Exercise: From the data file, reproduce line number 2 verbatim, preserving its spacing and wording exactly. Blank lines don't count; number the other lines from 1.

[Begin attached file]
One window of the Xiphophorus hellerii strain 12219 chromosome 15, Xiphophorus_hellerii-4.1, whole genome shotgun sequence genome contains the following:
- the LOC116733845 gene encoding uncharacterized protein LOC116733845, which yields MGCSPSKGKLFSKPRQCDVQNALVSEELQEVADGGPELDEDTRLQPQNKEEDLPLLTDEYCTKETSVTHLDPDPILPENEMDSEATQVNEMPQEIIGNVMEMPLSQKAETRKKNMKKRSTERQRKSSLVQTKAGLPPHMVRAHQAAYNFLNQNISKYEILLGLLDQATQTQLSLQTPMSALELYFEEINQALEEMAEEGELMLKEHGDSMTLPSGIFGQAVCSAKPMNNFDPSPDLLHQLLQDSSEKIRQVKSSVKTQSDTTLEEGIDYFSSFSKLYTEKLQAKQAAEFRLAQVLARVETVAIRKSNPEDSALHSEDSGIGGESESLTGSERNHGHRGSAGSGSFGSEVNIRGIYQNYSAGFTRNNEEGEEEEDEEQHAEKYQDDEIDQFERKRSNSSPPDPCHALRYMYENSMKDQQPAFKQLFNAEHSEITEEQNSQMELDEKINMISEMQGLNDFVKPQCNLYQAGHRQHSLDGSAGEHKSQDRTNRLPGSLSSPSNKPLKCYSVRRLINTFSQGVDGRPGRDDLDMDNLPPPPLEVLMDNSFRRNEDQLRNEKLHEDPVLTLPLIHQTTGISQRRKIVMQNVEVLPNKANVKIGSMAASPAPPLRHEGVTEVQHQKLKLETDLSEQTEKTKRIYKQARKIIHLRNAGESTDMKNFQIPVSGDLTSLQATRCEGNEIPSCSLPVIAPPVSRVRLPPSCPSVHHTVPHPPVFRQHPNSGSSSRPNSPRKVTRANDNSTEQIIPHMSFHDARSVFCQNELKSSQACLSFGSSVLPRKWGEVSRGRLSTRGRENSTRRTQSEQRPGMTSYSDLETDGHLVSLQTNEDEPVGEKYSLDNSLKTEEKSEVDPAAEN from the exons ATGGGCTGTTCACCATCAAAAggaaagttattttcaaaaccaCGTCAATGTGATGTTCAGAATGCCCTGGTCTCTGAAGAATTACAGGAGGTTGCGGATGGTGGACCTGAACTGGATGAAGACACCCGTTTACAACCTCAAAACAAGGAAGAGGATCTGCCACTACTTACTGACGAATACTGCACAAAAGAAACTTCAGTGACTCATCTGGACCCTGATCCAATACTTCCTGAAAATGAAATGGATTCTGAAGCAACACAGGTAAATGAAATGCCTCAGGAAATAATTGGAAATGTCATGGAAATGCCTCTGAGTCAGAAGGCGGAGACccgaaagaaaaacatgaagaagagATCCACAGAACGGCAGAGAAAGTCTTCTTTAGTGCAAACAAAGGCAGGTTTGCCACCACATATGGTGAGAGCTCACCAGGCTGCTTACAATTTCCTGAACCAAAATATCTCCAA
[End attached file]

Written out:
- the LOC116733845 gene encoding uncharacterized protein LOC116733845, which yields MGCSPSKGKLFSKPRQCDVQNALVSEELQEVADGGPELDEDTRLQPQNKEEDLPLLTDEYCTKETSVTHLDPDPILPENEMDSEATQVNEMPQEIIGNVMEMPLSQKAETRKKNMKKRSTERQRKSSLVQTKAGLPPHMVRAHQAAYNFLNQNISKYEILLGLLDQATQTQLSLQTPMSALELYFEEINQALEEMAEEGELMLKEHGDSMTLPSGIFGQAVCSAKPMNNFDPSPDLLHQLLQDSSEKIRQVKSSVKTQSDTTLEEGIDYFSSFSKLYTEKLQAKQAAEFRLAQVLARVETVAIRKSNPEDSALHSEDSGIGGESESLTGSERNHGHRGSAGSGSFGSEVNIRGIYQNYSAGFTRNNEEGEEEEDEEQHAEKYQDDEIDQFERKRSNSSPPDPCHALRYMYENSMKDQQPAFKQLFNAEHSEITEEQNSQMELDEKINMISEMQGLNDFVKPQCNLYQAGHRQHSLDGSAGEHKSQDRTNRLPGSLSSPSNKPLKCYSVRRLINTFSQGVDGRPGRDDLDMDNLPPPPLEVLMDNSFRRNEDQLRNEKLHEDPVLTLPLIHQTTGISQRRKIVMQNVEVLPNKANVKIGSMAASPAPPLRHEGVTEVQHQKLKLETDLSEQTEKTKRIYKQARKIIHLRNAGESTDMKNFQIPVSGDLTSLQATRCEGNEIPSCSLPVIAPPVSRVRLPPSCPSVHHTVPHPPVFRQHPNSGSSSRPNSPRKVTRANDNSTEQIIPHMSFHDARSVFCQNELKSSQACLSFGSSVLPRKWGEVSRGRLSTRGRENSTRRTQSEQRPGMTSYSDLETDGHLVSLQTNEDEPVGEKYSLDNSLKTEEKSEVDPAAEN from the exons ATGGGCTGTTCACCATCAAAAggaaagttattttcaaaaccaCGTCAATGTGATGTTCAGAATGCCCTGGTCTCTGAAGAATTACAGGAGGTTGCGGATGGTGGACCTGAACTGGATGAAGACACCCGTTTACAACCTCAAAACAAGGAAGAGGATCTGCCACTACTTACTGACGAATACTGCACAAAAGAAACTTCAGTGACTCATCTGGACCCTGATCCAATACTTCCTGAAAATGAAATGGATTCTGAAGCAACACAGGTAAATGAAATGCCTCAGGAAATAATTGGAAATGTCATGGAAATGCCTCTGAGTCAGAAGGCGGAGACccgaaagaaaaacatgaagaagagATCCACAGAACGGCAGAGAAAGTCTTCTTTAGTGCAAACAAAGGCAGGTTTGCCACCACATATGGTGAGAGCTCACCAGGCTGCTTACAATTTCCTGAACCAAAATATCTCCAA